The Free Fall Image

The Free Fall

By Alex Saveliev | February 11, 2022

You can’t fault director Adam Stillwell for lack of guts. He goes all out in his bonkers horror flick, The Free Fall, which needs to be seen to be believed. But it does miss the mark, with unnecessary stylistic embellishments, unintentionally hilarious sequences, and a finale that stretches credulity to the ripping point. I had a blast watching it, but it’s flawed in oh so many ways.

Sara (Andrea Londo) discovers her mom stabbing her dad with a knife, then slicing her own throat. After a failed suicide attempt, the traumatized young woman awakes – with total memory loss – next to her (alleged) husband, Nick (Shawn Ashmore), in a spooky-as-f**k mansion. The intense writer gives Sara suspicious pills when she has nightmares, kisses her self-inflicted wounds, plays the piano for her, and perhaps creepiest of all, wears a variety of thick turtlenecks.

Things then get weirder. Sara meets the hostile maid, Rose (Jane Badler). A random dude resembling a priest hands her a mysterious key. Nick forces her to attend a crazed dinner party, which involves pulled pork, conversations about cannibalism, fork stabbings, drugged drinks, blood-filled tubs, and pig masks. It precedes, believe it or not, an even more WTF “twist upon twist” of a finale.

“…conversations about cannibalism, fork stabbings, drugged drinks, blood-filled tubs, and pig masks.”

Ambiguity propels The Free Fall forward. Is Sara trapped with some psycho? Has she gone mad? Is this all real? Cinematographer James Kniest’s smooth, long tracking shots and exquisite framing complement the beautiful lighting and set design. Structurally and atmospherically, the film is on point. It’s also quite grisly, sure to satisfy gorehounds. Rose pulling out a giant intestine from an otherwise picture-perfect rose garden marks the highlight. Londo holds the screen, giving it her all, while Ashmore chews scenery like it were ham.

Sadly, all those highlights are let down by amateurish dialogue, cheap shock scares, and over-abundance of (and reliance on) jarring flashbacks and dream sequences. Screenwriter Kent Harper’s script emphasizes the “so bad it’s (kind of) good” duality. Most of it belongs to Nick, who uses an old-school typewriter and proclaims, “I should’ve ripped that old phone from the wall years ago.” (Has Sara traveled back in time? Dwell on that.)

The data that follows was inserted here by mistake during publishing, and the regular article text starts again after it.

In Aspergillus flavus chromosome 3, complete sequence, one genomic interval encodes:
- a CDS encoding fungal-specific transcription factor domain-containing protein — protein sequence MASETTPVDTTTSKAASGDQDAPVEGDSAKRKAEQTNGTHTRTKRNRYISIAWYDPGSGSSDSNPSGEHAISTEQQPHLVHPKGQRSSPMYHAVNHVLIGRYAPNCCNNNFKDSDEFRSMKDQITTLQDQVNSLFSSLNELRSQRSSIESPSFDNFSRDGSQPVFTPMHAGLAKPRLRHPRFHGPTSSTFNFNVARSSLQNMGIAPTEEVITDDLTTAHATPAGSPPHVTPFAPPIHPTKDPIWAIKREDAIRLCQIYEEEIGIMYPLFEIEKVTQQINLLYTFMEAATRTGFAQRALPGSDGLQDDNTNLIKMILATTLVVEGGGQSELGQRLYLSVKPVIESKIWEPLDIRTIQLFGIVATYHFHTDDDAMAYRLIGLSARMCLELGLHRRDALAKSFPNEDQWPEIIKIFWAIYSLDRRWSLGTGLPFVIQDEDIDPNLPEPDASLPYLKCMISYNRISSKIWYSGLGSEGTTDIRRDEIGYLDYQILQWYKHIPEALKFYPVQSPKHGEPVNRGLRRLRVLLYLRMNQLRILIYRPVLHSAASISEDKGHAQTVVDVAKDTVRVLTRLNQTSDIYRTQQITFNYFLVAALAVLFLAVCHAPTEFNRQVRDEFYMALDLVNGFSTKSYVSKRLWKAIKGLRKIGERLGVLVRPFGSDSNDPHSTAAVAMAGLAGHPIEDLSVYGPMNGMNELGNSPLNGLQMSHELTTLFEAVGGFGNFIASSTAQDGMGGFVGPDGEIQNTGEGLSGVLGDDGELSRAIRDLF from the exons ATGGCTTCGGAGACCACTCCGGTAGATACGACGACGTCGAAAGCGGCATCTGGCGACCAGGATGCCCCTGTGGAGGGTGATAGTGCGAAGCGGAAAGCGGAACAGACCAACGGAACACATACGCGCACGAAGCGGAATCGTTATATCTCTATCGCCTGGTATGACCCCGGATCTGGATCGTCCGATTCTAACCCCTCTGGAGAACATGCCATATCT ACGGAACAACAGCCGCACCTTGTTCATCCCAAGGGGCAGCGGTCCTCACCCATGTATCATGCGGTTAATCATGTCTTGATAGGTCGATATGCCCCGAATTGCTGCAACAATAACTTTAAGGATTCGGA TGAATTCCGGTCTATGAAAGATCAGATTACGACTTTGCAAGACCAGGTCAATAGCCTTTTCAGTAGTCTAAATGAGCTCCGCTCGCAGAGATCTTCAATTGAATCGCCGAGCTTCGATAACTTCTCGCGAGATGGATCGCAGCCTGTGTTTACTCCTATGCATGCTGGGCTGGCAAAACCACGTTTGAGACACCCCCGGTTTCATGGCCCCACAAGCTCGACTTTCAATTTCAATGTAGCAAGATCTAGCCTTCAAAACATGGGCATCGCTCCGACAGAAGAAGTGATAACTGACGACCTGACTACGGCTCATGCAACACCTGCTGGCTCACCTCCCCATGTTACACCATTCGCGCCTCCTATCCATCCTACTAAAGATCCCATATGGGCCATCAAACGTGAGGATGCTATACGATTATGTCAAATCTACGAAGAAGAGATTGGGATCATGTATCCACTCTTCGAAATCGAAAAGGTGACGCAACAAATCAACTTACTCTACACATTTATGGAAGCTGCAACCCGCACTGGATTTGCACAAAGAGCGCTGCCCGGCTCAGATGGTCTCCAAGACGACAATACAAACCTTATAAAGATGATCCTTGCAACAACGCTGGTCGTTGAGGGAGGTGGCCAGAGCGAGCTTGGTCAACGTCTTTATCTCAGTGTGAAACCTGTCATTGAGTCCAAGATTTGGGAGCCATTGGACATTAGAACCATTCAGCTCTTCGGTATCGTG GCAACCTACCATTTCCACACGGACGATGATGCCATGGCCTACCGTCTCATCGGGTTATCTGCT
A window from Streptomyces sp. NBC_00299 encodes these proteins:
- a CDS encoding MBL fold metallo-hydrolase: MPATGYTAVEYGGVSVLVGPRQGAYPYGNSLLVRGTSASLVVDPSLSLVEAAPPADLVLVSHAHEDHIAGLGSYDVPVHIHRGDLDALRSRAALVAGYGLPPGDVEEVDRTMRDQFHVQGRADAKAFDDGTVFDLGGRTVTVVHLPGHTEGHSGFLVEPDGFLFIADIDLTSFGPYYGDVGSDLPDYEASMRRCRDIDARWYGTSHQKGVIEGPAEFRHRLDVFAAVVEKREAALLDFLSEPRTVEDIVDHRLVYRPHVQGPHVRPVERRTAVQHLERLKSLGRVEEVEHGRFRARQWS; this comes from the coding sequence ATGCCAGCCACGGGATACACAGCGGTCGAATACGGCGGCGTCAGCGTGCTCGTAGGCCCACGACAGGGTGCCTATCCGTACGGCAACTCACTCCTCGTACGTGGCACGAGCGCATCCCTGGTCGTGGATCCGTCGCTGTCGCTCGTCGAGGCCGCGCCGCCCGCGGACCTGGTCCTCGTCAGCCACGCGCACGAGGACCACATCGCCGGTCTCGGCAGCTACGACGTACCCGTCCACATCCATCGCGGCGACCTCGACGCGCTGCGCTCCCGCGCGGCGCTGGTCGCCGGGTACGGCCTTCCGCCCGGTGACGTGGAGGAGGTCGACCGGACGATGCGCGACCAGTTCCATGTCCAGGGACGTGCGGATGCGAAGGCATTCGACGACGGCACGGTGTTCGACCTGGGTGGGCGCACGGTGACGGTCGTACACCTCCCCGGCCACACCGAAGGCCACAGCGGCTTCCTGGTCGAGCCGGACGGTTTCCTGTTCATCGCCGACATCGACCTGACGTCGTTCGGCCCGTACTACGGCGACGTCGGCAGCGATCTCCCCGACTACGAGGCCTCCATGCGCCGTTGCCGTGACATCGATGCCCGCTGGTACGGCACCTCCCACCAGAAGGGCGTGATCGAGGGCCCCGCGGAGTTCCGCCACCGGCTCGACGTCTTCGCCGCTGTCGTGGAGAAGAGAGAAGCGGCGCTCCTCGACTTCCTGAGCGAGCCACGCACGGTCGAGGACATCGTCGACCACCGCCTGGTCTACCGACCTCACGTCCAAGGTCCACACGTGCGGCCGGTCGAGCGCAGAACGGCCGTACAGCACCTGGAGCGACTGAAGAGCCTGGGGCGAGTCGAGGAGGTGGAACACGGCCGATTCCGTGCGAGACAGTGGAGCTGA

The relish with which Ashmore pronounces his lines saves the production from toppling into the bargain-bin abyss, but never quite elevates it either. “I know you’ve been having very vivid dreams, Sara, but I am not going to ignore this one!” Nick exclaims. “That’s what the world does,” he snarls. “It takes people like you and sucks the marrow out and leaves the rest to rot.” There’s a hallucinogenic lovemaking scene wherein the couple smears each other in blood. It makes little sense in context, much like everything else, but man, it’s hilarious. Sara’s exchanges with Rose are equally knee-slapping.

The Free Fall freely borrows from classics like The Shining and The Exorcist. Stilwell molds these elements into a ludicrous but oddly entertaining amalgamation. As an established film critic, I certainly cannot recommend this nonsensical feature. But as a film buff, I urge you to give it a watch, preferably with a plethora of mind-altering substances and friends to share the laughs.

The Free Fall (2022)

Directed: Adam Stilwell

Written: Kent Harper

Starring: Andrea Londo, Shawn Ashmore, Jane Badler, etc.

Movie score: 5/10

The Free Fall Image

"…I had a blast watching it..."

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